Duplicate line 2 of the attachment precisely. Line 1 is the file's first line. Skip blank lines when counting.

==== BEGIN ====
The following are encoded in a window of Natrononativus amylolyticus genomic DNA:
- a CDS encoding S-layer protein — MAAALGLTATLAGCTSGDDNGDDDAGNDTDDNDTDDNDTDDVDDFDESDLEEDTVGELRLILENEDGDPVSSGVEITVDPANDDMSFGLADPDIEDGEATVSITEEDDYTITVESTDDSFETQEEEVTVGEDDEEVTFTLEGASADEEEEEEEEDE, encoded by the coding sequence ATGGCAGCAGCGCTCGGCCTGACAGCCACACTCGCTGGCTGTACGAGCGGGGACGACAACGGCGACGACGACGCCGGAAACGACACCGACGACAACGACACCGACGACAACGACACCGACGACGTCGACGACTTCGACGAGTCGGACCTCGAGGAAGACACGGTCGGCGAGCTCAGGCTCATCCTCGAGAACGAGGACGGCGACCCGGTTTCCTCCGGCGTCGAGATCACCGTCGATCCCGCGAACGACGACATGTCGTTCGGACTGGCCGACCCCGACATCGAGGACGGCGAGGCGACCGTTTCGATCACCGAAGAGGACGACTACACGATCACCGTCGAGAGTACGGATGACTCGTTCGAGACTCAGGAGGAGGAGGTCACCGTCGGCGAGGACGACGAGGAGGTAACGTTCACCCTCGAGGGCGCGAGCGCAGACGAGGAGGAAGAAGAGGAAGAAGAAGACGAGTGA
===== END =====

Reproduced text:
- a CDS encoding S-layer protein — MAAALGLTATLAGCTSGDDNGDDDAGNDTDDNDTDDNDTDDVDDFDESDLEEDTVGELRLILENEDGDPVSSGVEITVDPANDDMSFGLADPDIEDGEATVSITEEDDYTITVESTDDSFETQEEEVTVGEDDEEVTFTLEGASADEEEEEEEEDE, encoded by the coding sequence ATGGCAGCAGCGCTCGGCCTGACAGCCACACTCGCTGGCTGTACGAGCGGGGACGACAACGGCGACGACGACGCCGGAAACGACACCGACGACAACGACACCGACGACAACGACACCGACGACGTCGACGACTTCGACGAGTCGGACCTCGAGGAAGACACGGTCGGCGAGCTCAGGCTCATCCTCGAGAACGAGGACGGCGACCCGGTTTCCTCCGGCGTCGAGATCACCGTCGATCCCGCGAACGACGACATGTCGTTCGGACTGGCCGACCCCGACATCGAGGACGGCGAGGCGACCGTTTCGATCACCGAAGAGGACGACTACACGATCACCGTCGAGAGTACGGATGACTCGTTCGAGACTCAGGAGGAGGAGGTCACCGTCGGCGAGGACGACGAGGAGGTAACGTTCACCCTCGAGGGCGCGAGCGCAGACGAGGAGGAAGAAGAGGAAGAAGAAGACGAGTGA